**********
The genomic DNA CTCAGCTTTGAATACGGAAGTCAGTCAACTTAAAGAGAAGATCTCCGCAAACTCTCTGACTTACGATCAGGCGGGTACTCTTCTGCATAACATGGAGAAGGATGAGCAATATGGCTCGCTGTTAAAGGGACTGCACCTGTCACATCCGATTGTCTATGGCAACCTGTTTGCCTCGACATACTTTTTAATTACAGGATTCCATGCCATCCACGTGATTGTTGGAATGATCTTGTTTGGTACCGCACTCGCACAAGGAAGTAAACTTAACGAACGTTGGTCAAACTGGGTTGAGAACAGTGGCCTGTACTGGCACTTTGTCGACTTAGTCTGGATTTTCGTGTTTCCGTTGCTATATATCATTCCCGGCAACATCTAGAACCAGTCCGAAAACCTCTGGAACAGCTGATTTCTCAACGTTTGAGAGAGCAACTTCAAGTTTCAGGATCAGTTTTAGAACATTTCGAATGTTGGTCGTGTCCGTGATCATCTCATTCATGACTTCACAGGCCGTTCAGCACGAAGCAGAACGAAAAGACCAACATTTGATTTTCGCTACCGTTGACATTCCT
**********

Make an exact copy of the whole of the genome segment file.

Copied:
The genomic DNA CTCAGCTTTGAATACGGAAGTCAGTCAACTTAAAGAGAAGATCTCCGCAAACTCTCTGACTTACGATCAGGCGGGTACTCTTCTGCATAACATGGAGAAGGATGAGCAATATGGCTCGCTGTTAAAGGGACTGCACCTGTCACATCCGATTGTCTATGGCAACCTGTTTGCCTCGACATACTTTTTAATTACAGGATTCCATGCCATCCACGTGATTGTTGGAATGATCTTGTTTGGTACCGCACTCGCACAAGGAAGTAAACTTAACGAACGTTGGTCAAACTGGGTTGAGAACAGTGGCCTGTACTGGCACTTTGTCGACTTAGTCTGGATTTTCGTGTTTCCGTTGCTATATATCATTCCCGGCAACATCTAGAACCAGTCCGAAAACCTCTGGAACAGCTGATTTCTCAACGTTTGAGAGAGCAACTTCAAGTTTCAGGATCAGTTTTAGAACATTTCGAATGTTGGTCGTGTCCGTGATCATCTCATTCATGACTTCACAGGCCGTTCAGCACGAAGCAGAACGAAAAGACCAACATTTGATTTTCGCTACCGTTGACATTCCT